The PhoneBoy Blog

Simplifying Telecom, Mobile Phones, Gadgets, Health, and More!

FireWall-1 FAQ: Blocking HTTP Downloads

Please note: This content was from when I was operating my FireWall-1 FAQ site, which I stopped operating in August 2005. For some reason people still have links to this stuff on the Internet that people are still clicking on.

I am making this information available again AS IS. Given how old this information is, it is likely wildly inaccurate. I have no plans to update this information.

If you're still running versions of Check Point VPN-1/FireWall-1 where this information is still relevant to you, do yourself a favor and upgrade to a more recent release. If you happen to be running a current release and the information is useful, it's by happenstance :)

There is no utterly fool-proof way to filter HTTP downloads. MIME-types are generally the most effective, but require a CVP server for proper implementation. You can filter based on extension, but you might also catch legitimate page queries that use .exe in the URL. People can also use different extensions for files, which can get around these restrictions.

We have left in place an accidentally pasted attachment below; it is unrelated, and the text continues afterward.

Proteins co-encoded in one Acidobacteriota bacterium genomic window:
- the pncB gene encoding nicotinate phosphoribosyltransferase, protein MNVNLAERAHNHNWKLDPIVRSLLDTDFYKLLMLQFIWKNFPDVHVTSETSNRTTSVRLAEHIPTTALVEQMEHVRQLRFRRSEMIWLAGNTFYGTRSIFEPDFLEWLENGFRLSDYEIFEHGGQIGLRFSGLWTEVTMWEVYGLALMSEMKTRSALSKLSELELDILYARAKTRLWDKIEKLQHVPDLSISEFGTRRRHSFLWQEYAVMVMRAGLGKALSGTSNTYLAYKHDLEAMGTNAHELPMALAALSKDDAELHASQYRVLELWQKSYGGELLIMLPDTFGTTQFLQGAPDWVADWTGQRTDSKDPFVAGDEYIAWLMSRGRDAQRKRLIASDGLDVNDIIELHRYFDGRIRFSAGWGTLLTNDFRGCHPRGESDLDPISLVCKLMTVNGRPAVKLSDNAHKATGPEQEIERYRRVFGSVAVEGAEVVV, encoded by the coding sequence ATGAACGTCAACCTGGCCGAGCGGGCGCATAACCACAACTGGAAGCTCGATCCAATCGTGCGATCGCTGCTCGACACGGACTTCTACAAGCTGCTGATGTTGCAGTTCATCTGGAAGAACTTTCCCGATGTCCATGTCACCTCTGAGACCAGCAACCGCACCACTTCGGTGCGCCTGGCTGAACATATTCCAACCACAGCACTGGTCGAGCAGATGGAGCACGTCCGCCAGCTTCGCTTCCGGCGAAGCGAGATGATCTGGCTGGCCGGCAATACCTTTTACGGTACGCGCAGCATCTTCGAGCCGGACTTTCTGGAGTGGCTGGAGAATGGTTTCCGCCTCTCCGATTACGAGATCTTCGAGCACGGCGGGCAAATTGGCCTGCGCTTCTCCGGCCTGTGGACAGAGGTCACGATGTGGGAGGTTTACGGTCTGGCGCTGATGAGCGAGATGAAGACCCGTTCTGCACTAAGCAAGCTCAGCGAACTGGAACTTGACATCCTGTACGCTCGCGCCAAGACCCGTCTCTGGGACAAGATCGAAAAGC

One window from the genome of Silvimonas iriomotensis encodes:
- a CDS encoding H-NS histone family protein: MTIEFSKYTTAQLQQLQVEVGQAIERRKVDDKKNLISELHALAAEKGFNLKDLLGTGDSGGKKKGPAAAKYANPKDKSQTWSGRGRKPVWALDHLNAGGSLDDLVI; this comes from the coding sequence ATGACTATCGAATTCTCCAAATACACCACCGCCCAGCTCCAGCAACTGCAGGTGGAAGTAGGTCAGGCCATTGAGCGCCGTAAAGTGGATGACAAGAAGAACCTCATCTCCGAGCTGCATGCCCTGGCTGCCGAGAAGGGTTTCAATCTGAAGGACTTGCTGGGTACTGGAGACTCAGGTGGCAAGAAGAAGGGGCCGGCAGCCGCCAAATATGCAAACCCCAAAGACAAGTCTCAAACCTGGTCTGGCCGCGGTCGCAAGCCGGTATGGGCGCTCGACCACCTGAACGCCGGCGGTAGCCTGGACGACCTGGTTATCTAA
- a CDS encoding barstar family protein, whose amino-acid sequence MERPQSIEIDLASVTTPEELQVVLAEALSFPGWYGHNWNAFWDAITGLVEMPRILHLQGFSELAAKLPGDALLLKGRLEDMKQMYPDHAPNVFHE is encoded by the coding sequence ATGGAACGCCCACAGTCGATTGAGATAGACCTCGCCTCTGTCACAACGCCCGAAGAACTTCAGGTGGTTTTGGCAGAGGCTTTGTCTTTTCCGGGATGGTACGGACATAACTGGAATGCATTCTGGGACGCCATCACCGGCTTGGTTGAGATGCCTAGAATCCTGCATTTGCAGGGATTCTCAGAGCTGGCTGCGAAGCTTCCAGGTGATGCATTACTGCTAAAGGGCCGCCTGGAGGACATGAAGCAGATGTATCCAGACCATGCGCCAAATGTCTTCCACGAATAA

If you want to try this anyway, create a resource. The URI Definition window would have the following in the “Match” tab:

Schemes: HTTP
Methods: GET
Host:    *
Path:    {*/*.{exe,zip,bin},*.{exe,zip,bin}}
Query:   *

Note that I’ve inclded exe, zip, and bin extensions. You can add your own as you see fit.

You would then create a rule that uses this resource (which I’ve called downloads below) and denies access to anything matching this resource (note this rule should show up before your rules that allow general HTTP access):

Internal-Net Any http->downloads Reject

If you want to restrict access by user group, the rules look like:

Allowed-Users@internal-net Any http->bad-file-types User Auth
internal-net Any http->bad-file-types Reject
AllUsers@internal-net Any http User Auth

Once a packet could potentially match a user auth rule, the packet is then allowed by the “least restrictive” rule. It is therefore important that the “allowed user atuh” rule appears before the deny access rule.

#Cybersecurity Evangelist, Podcaster, #noagenda Producer, Frequenter of shiny metal tubes, Expressor of personal opinions, and of course, a coffee achiever.